There was plenty of fun and celebration in Fitzwilliam Place on Sunday, as the Irish Polish Society organised Zapusty – with a carnival concert of entertaining light music (popular classical music, tangos and waltzes, some film music, jazz, and more) at the Polish House.
‘Zapusty’ is an annual festival celebrated in many countries before Lent. In Poland Zapusty has been known since the early 16th century. It was always a time of public merrymaking, feasting, music, dancing, fancy dresses and masquerade balls.
Pianist Anna Kiselyova played pieces of popular classical music, mazurkas, waltzes, film music, jazz, and more. She was ‘supported’ by her talented daughter Maria, who sang and played piano, and her pupils – two Chinese kids who played four hands and were fantastic!
Traditional Polish carnival fritters faworki and doughnuts were served after the performance. It was a great evening and everyone who was there enjoyed it.
While in Ireland the seasonal parties of “eat, drink, and be merry” are celebrated before Christmas, in most of Continental Europe the ‘craic’ takes place after Christmas. In Poland the Zapusty (Polish Carnival) has been known since the early 16th century.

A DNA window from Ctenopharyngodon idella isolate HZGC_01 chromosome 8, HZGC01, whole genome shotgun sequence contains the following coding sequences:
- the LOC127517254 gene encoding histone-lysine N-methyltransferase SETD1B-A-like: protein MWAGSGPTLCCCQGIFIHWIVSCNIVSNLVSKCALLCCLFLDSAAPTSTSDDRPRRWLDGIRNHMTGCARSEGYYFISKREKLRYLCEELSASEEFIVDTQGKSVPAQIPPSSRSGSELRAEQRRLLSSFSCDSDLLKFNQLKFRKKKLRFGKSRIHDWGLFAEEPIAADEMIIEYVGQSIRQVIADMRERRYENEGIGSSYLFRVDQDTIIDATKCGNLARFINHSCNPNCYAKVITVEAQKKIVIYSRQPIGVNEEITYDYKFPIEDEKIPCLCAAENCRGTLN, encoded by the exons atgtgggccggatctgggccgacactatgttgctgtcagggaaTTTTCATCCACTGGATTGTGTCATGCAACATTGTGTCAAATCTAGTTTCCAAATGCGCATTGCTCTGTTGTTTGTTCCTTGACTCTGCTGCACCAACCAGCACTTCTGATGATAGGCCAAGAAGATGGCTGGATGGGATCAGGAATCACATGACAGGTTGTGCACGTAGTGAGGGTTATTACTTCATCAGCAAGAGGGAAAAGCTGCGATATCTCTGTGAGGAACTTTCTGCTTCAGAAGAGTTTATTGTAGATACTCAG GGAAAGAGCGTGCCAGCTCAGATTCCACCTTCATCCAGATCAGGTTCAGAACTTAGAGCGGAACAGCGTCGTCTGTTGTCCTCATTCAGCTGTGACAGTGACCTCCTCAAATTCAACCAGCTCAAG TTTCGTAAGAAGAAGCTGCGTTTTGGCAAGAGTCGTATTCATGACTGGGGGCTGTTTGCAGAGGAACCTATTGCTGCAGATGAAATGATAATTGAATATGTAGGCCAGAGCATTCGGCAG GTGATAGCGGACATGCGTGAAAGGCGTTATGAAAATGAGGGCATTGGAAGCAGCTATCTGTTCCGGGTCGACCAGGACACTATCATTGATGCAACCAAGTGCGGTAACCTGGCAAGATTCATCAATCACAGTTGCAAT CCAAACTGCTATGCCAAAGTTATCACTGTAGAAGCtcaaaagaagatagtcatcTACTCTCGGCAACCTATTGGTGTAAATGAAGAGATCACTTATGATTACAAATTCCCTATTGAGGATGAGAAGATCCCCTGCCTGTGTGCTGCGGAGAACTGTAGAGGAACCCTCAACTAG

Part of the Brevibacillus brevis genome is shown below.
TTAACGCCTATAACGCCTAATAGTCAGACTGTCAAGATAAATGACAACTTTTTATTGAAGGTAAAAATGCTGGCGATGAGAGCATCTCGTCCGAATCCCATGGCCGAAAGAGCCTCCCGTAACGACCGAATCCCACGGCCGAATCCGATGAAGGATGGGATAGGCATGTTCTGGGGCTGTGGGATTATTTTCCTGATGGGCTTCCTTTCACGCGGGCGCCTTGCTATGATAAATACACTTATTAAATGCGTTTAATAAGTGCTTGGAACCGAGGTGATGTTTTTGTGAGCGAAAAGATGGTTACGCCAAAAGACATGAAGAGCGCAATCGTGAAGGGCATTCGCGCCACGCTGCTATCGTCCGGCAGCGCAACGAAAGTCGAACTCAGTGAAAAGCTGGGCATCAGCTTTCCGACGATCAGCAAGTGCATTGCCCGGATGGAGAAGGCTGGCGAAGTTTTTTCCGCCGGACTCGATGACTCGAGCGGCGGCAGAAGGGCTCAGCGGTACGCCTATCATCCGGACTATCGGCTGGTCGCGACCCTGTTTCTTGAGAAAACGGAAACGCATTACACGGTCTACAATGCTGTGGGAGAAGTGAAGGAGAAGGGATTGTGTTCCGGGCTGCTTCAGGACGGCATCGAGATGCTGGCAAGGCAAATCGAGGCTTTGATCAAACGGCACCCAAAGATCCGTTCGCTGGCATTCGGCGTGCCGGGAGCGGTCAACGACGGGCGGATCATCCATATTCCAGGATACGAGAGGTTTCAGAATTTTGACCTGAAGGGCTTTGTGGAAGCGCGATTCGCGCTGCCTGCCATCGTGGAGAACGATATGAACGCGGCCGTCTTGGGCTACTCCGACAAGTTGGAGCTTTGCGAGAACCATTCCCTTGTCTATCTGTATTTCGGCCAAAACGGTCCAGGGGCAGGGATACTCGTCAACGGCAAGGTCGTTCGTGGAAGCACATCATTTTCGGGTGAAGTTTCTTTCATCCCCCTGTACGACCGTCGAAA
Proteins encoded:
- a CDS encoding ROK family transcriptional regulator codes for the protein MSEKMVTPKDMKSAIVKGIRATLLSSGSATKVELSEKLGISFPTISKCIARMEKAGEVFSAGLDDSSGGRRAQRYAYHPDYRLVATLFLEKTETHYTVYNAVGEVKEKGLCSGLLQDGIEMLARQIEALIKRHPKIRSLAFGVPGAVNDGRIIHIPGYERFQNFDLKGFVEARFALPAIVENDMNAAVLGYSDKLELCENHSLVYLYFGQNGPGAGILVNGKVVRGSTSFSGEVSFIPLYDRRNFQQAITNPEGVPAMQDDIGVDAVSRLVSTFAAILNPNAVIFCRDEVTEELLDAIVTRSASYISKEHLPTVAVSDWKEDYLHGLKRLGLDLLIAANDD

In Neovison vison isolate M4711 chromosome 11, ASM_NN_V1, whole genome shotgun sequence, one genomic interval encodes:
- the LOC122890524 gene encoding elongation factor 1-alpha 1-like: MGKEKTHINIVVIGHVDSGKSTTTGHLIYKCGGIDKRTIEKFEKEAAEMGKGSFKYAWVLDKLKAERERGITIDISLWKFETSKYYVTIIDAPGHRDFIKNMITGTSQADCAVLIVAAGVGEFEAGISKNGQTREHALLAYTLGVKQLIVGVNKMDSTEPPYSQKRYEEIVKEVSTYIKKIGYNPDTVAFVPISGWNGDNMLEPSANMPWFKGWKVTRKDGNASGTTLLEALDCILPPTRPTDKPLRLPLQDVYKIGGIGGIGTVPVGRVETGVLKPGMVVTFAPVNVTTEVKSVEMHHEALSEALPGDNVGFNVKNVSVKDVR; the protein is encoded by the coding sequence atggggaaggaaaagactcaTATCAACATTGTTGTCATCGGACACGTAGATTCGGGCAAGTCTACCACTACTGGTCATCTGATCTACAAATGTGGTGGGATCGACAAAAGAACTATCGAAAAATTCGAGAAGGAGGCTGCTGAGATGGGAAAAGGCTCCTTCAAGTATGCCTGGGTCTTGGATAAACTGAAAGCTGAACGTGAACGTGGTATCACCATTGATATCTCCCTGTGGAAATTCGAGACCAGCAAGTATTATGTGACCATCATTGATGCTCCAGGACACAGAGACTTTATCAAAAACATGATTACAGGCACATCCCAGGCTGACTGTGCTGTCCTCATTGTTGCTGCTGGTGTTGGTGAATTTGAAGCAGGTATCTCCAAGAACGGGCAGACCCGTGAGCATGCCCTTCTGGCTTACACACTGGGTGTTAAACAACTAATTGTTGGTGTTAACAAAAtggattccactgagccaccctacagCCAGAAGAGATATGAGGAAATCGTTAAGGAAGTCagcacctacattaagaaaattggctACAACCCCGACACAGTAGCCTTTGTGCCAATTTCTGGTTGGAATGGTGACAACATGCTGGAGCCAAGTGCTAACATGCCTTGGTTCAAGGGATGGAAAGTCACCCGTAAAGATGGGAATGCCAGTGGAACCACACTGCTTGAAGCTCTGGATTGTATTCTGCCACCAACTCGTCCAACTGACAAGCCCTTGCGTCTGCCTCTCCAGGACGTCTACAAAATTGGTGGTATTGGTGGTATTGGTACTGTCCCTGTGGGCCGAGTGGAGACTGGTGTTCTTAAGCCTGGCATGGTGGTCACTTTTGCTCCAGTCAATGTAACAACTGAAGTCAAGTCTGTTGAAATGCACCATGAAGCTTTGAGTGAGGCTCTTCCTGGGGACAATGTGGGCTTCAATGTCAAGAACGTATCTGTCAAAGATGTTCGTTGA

It was always a season of public merrymaking, feasting, dancing, masks and fancy dresses, amusements, romances, broken hearts, and hangovers. Traditionally it takes place after Epiphany, ending the night of ‘Fat Tuesday’ (Shrove Tuesday or Mardí Gras), the day marking the beginning of Lent.
Like most European customs Carnival developed from pre-Christian practices –the pagan ancient Roman festival in honour of god Saturn. The Saturnalia festivities were celebrated in mid-December and were the merriest holidays in ancient Rome.
With the arrival of Christianity the ancient Roman festival was not abolished but ‘changed’ into a Christian feast.
The Irish Polish Society organise a number of events throughout the year, and in the past few months have held celebrations of Polish Independence Day in November; a special event dedicated to Polish writer Olga Tokarczuk and the ‘Three Kings Evening’ on January 6th.
The Society celebrated its 40th anniversary last year with an Art Exhibition, which was launched by Ruairí Ó’Cuív, Public Art Officer Dublin City Council.